1
  5. MarkedMan says:

    @Gromitt Gunn:

    she likely becomes a viable alternative for many of Bernie’s pledged delegates.

    I have no idea what’s going through Warren’s head but if it were me I would be thinking about the fact that Bernie has already had one heart attack this campaign season and seems intent on ensuring another. I hope to god she doesn’t really believe Bernie’s pretenses that he would make her his VP choice. Bernie would never bring someone onto his campaign that could remotely be considered his equal. I would expect he is currently scouring the International Workers of the World for their equivalent of Dan Quayle

    5
  6. An Interested Party says:

    This sounds about right…an endorsement now will be more powerful than an endorsement at any time in the future…

  7. CSK says:

    @An Interested Party: Thanks for the link. I try not to miss any of Rick Wilson’s articles. Nobody, but nobody, eviscerates Trump quite as well as Wilson does.

  8. Liberal Capitalist says:

    Yes… Don’t Quit.

    Mind-boggling that Tulsi is still in the game.

    Her nefarious plan: to compete in the brokered convention, and then follow that with a film from Universal: The Invisible Woman.

    1
  9. CSK says:

    @Liberal Capitalist:
    Late last year I saw a number of Tulsi lawn signs in northeastern Mass. They’ve all vanished.

  10. Michael Reynolds says:

    Well. You can’t say this hasn’t been an interesting primary. I liked Pete, sent him a donation, have his t-shirt. I liked Warren, sent her money, have her t-shirt. I was open to Bloomberg until he actually appeared in reality. Secretary of Treasury, sure. And tonight I just gave money to Joe Biden.

    Nate Silver has a brokered convention as the far most likely outcome, 66%, with a clear win by Biden or Bernie at 17% each. Needless to say, Bernie isn’t coming out of a brokered convention as the nominee. What a shame Senator Principled made such a good argument four years ago against the idea that a plurality should mean an automatic win. I wonder how he’ll blame that on billioneahs.

    I don’t think Biden helps much against Trump. He should be able to bring Pennsylvania over. But Biden does a great deal for our chances of holding the House and maybe taking back the Senate, not something Bernie would do.

    5
  11. Teve says:

    @Michael Reynolds: African Americans seem to not take risks with their votes. I don’t know if this is true but I read one time that they didn’t even support Obama until a ton of white people did. They seem to be in Biden’s camp and we shouldn’t overlook that.

    4
  12. Michael Reynolds says:

    @Teve:

    African Americans seem to not take risks with their votes. I don’t know if this is true but I read one time that they didn’t even support Obama until a ton of white people did. They seem to be in Biden’s camp and we shouldn’t overlook that.

    Absolutely. The Bernie people have their legitimate claims, but African Americans are a quarter of the party, the single most faithful element of the Democratic electorate and they’ve been pretty clear they like Joe. Respect must be paid.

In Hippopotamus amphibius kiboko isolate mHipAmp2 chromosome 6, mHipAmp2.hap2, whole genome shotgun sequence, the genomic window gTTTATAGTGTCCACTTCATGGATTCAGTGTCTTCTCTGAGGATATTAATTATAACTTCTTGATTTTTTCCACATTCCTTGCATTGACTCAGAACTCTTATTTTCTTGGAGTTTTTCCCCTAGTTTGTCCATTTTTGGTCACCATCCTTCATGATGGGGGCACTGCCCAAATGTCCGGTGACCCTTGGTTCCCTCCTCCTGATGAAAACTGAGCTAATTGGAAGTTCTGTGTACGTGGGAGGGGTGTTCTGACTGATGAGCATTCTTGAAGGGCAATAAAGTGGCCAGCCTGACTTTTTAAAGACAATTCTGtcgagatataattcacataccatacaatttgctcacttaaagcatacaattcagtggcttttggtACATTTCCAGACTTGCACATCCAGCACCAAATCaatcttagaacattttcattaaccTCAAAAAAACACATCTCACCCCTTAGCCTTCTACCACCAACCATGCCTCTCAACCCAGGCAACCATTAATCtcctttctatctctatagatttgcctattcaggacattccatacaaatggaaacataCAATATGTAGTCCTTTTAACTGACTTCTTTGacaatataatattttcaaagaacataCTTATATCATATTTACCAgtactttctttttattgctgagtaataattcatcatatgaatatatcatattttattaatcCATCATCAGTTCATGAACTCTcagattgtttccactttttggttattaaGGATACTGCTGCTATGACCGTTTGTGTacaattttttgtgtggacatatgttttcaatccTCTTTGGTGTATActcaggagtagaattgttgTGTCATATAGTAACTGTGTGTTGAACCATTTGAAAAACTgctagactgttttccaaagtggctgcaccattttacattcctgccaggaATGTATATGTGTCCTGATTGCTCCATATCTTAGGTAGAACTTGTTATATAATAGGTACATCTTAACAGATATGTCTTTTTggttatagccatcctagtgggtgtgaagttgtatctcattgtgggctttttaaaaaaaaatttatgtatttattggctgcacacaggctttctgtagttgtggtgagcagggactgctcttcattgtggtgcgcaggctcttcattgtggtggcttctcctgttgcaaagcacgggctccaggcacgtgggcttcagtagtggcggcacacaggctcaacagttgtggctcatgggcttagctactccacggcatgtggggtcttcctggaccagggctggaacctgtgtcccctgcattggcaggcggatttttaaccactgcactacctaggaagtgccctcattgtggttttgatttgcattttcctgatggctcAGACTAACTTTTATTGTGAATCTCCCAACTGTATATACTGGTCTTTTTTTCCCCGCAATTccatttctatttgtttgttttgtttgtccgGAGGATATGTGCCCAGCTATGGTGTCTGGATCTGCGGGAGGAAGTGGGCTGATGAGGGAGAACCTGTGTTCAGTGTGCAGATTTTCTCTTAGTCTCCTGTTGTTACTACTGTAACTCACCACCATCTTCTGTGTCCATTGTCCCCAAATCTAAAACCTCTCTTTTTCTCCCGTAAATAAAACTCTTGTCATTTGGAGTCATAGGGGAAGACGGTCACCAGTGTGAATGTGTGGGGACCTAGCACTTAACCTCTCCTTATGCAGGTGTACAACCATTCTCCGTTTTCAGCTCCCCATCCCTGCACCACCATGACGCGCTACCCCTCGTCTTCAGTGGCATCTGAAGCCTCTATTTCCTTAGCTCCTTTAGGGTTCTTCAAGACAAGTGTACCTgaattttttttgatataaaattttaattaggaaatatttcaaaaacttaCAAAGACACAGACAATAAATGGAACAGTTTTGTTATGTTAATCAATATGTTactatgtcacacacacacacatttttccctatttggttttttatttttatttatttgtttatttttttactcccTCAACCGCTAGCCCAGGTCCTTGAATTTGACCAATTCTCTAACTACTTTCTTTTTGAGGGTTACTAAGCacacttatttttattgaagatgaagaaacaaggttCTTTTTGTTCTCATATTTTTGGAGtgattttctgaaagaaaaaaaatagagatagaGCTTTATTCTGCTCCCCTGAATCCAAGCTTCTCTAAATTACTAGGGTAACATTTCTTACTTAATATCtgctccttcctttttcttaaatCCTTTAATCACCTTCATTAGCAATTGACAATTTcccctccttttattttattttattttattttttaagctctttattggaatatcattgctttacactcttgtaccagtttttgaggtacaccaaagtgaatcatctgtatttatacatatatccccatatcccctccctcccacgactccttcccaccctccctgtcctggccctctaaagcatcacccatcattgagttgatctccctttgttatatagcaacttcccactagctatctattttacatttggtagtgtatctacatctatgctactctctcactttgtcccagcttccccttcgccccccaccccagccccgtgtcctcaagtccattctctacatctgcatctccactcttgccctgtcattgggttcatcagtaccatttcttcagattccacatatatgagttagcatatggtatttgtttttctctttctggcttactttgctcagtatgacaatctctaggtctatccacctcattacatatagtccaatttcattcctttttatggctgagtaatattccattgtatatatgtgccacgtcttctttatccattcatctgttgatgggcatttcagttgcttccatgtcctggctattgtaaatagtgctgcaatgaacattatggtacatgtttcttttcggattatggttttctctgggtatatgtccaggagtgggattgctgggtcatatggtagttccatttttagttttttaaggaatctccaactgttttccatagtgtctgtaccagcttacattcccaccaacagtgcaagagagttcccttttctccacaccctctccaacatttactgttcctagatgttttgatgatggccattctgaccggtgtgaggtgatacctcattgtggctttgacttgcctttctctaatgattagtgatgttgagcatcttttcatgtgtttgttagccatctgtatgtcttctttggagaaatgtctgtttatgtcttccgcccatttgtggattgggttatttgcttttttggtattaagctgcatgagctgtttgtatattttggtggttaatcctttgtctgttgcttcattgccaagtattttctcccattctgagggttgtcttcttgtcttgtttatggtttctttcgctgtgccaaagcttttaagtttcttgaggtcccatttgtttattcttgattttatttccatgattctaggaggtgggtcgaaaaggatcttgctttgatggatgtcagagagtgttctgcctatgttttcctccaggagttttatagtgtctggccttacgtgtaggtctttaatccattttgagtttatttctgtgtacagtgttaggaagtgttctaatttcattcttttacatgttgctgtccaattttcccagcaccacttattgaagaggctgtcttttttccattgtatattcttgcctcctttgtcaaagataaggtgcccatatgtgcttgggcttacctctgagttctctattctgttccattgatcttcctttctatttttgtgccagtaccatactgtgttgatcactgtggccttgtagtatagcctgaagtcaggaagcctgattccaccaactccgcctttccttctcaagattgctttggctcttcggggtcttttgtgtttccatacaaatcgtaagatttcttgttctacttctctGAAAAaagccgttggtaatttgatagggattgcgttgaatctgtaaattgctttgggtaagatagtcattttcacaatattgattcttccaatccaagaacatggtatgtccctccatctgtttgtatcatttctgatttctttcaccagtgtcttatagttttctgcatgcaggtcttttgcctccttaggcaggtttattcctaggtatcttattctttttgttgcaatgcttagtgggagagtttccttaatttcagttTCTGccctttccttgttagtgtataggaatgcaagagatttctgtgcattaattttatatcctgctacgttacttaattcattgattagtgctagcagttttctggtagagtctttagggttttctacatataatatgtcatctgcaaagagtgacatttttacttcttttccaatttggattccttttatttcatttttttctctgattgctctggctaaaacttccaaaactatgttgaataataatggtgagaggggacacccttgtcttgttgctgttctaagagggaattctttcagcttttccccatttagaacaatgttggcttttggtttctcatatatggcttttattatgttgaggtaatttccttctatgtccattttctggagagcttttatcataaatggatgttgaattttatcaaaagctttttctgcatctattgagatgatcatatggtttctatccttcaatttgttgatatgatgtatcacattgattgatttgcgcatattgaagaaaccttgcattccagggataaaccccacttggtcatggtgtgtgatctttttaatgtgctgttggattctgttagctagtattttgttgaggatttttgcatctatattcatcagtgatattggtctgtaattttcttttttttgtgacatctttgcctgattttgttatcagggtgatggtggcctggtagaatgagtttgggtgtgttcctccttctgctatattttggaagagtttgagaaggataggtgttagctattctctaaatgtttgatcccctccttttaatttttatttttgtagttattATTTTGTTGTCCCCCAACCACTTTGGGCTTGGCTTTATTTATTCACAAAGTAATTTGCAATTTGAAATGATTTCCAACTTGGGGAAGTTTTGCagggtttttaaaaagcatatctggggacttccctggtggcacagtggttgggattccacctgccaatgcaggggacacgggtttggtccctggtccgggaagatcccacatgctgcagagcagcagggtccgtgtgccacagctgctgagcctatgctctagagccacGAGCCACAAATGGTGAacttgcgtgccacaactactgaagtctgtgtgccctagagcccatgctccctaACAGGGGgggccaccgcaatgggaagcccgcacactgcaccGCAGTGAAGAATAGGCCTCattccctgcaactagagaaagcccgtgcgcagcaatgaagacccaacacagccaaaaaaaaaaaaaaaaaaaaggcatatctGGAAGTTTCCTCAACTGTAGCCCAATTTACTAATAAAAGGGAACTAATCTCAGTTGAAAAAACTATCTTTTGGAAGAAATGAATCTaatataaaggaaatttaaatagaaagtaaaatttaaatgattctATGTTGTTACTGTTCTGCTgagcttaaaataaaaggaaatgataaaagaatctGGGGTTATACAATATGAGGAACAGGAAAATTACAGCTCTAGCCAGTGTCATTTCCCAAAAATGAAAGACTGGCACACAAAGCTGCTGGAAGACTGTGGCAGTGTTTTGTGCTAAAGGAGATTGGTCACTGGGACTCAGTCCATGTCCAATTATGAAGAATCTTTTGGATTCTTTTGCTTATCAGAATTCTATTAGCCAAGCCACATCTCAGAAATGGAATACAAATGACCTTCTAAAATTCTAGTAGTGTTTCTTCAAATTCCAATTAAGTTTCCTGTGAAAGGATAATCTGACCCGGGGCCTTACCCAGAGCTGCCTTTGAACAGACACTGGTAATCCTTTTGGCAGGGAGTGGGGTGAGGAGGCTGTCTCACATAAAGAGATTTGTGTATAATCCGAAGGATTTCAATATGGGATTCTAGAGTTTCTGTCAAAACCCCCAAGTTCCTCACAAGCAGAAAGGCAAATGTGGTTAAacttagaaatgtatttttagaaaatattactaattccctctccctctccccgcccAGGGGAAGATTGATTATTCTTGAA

3
  13. Gustopher says:

    @MarkedMan:

    I hope to god she doesn’t really believe Bernie’s pretenses that he would make her his VP choice.

    @Michael Reynolds:

    Needless to say, Bernie isn’t coming out of a brokered convention as the nominee.

    If Warren’s delegates are what is needed for Bernie to get a majority… A Bernie/Warren ticket could very easily come out of the convention. And a competent Warren could be exactly what a shouty Bernie needs to govern effectively (until he drops dead of a heart attack)

    3
  14. Robert C says:

    @Michael Reynolds:
    Sadly, milk toast Biden will be crushed by Trump. He’s the face of the DNC and, being from Delaware, corporate America. Further, we will her ad nauseam about the grotesque nepotism he showed with his son. Bernie is the only who has a shot. This is a populist election, as was the last election. If the DNC gives us Biden, it’s over. Bernie may have no coattails, but I’ll take him as POTUS with Republican Congress any day over Trump and a Democratic house. Where’d that get us with the Supreme Court?

    2
  15. Robert C says:

    @Gustopher:
    Bernie’s coronary anatomy has been defined. He’s had an angiogram and stent. Big deal. In 2020, take a number. We know nothing of Trump’s or Biden’s cardiovascular fitness, nor their anatomy. I give Trump credit. He looks robust given his age. Biden appears older than stated age.

  16. Kylopod says:

    @Teve:

    African Americans seem to not take risks with their votes.

    Yep, that’s why they gave us President Hillary instead of the man with “Hussein” in his name.

  17. An Interested Party says:

    Further, we will her ad nauseam about the grotesque nepotism he showed with his son.

    As opposed to the grotesque nepotism Trump has shown to his sons and daughter…

    I give Trump credit. He looks robust given his age.

    Robust? Ha! I suppose he is as robust as one can look with a spray tan sitting in all those wrinkles and the fake cotton candy hair…

    3
  18. Robert C says:

    @An Interested Party:
    You misinterpret what m saying. I’m not defending Trump. He and family are grifters extraordinaire! Further, I agree with the phony spray on tan. But…his base doesn’t care.
    With Biden, we will sound bite after sound bite of the $500k Hunter earned from Burisma, for a job he was patently unqualified to receive. (BTW, aside from nepotism, it showed terrible judgement from father and son).